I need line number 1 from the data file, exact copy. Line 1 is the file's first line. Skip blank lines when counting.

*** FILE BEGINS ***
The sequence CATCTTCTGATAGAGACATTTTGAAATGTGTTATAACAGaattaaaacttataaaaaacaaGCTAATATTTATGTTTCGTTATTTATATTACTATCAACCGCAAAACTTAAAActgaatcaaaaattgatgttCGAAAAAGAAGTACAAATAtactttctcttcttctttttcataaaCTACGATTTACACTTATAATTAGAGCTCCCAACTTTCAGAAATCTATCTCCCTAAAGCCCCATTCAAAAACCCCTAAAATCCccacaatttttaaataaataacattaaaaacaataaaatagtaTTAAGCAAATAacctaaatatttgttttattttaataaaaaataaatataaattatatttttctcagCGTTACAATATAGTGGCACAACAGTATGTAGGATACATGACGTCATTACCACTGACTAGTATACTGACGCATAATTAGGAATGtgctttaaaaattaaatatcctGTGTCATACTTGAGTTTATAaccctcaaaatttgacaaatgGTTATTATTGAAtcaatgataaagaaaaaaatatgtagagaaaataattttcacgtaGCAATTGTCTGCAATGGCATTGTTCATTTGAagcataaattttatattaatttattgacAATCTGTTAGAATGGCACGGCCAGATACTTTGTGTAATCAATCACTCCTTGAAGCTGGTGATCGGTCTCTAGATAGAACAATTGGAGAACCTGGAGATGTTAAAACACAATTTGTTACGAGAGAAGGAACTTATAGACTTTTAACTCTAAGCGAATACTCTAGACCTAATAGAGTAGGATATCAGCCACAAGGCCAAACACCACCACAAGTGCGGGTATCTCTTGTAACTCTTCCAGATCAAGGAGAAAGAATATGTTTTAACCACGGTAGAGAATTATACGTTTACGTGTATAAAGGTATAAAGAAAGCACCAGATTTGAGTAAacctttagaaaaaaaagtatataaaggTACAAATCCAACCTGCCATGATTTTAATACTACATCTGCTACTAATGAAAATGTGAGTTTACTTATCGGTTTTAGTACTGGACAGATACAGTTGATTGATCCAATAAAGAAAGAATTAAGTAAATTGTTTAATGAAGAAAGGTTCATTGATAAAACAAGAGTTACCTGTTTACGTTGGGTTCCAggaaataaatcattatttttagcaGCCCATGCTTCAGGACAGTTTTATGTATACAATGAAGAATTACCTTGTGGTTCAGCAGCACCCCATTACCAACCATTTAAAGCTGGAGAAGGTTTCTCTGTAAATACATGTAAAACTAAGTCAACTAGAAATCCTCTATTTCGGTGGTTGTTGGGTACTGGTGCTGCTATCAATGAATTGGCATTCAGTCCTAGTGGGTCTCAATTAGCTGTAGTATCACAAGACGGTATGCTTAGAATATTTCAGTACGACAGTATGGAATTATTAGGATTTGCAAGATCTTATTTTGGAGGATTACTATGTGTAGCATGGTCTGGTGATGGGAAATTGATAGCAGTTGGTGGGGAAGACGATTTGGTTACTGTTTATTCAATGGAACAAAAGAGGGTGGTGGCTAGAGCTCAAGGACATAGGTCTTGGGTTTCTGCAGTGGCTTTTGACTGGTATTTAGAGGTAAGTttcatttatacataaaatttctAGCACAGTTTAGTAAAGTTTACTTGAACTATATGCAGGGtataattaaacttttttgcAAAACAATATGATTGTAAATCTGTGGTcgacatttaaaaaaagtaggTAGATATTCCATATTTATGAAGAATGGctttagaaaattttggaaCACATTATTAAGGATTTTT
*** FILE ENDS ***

The sequence CATCTTCTGATAGAGACATTTTGAAATGTGTTATAACAGaattaaaacttataaaaaacaaGCTAATATTTATGTTTCGTTATTTATATTACTATCAACCGCAAAACTTAAAActgaatcaaaaattgatgttCGAAAAAGAAGTACAAATAtactttctcttcttctttttcataaaCTACGATTTACACTTATAATTAGAGCTCCCAACTTTCAGAAATCTATCTCCCTAAAGCCCCATTCAAAAACCCCTAAAATCCccacaatttttaaataaataacattaaaaacaataaaatagtaTTAAGCAAATAacctaaatatttgttttattttaataaaaaataaatataaattatatttttctcagCGTTACAATATAGTGGCACAACAGTATGTAGGATACATGACGTCATTACCACTGACTAGTATACTGACGCATAATTAGGAATGtgctttaaaaattaaatatcctGTGTCATACTTGAGTTTATAaccctcaaaatttgacaaatgGTTATTATTGAAtcaatgataaagaaaaaaatatgtagagaaaataattttcacgtaGCAATTGTCTGCAATGGCATTGTTCATTTGAagcataaattttatattaatttattgacAATCTGTTAGAATGGCACGGCCAGATACTTTGTGTAATCAATCACTCCTTGAAGCTGGTGATCGGTCTCTAGATAGAACAATTGGAGAACCTGGAGATGTTAAAACACAATTTGTTACGAGAGAAGGAACTTATAGACTTTTAACTCTAAGCGAATACTCTAGACCTAATAGAGTAGGATATCAGCCACAAGGCCAAACACCACCACAAGTGCGGGTATCTCTTGTAACTCTTCCAGATCAAGGAGAAAGAATATGTTTTAACCACGGTAGAGAATTATACGTTTACGTGTATAAAGGTATAAAGAAAGCACCAGATTTGAGTAAacctttagaaaaaaaagtatataaaggTACAAATCCAACCTGCCATGATTTTAATACTACATCTGCTACTAATGAAAATGTGAGTTTACTTATCGGTTTTAGTACTGGACAGATACAGTTGATTGATCCAATAAAGAAAGAATTAAGTAAATTGTTTAATGAAGAAAGGTTCATTGATAAAACAAGAGTTACCTGTTTACGTTGGGTTCCAggaaataaatcattatttttagcaGCCCATGCTTCAGGACAGTTTTATGTATACAATGAAGAATTACCTTGTGGTTCAGCAGCACCCCATTACCAACCATTTAAAGCTGGAGAAGGTTTCTCTGTAAATACATGTAAAACTAAGTCAACTAGAAATCCTCTATTTCGGTGGTTGTTGGGTACTGGTGCTGCTATCAATGAATTGGCATTCAGTCCTAGTGGGTCTCAATTAGCTGTAGTATCACAAGACGGTATGCTTAGAATATTTCAGTACGACAGTATGGAATTATTAGGATTTGCAAGATCTTATTTTGGAGGATTACTATGTGTAGCATGGTCTGGTGATGGGAAATTGATAGCAGTTGGTGGGGAAGACGATTTGGTTACTGTTTATTCAATGGAACAAAAGAGGGTGGTGGCTAGAGCTCAAGGACATAGGTCTTGGGTTTCTGCAGTGGCTTTTGACTGGTATTTAGAGGTAAGTttcatttatacataaaatttctAGCACAGTTTAGTAAAGTTTACTTGAACTATATGCAGGGtataattaaacttttttgcAAAACAATATGATTGTAAATCTGTGGTcgacatttaaaaaaagtaggTAGATATTCCATATTTATGAAGAATGGctttagaaaattttggaaCACATTATTAAGGATTTTT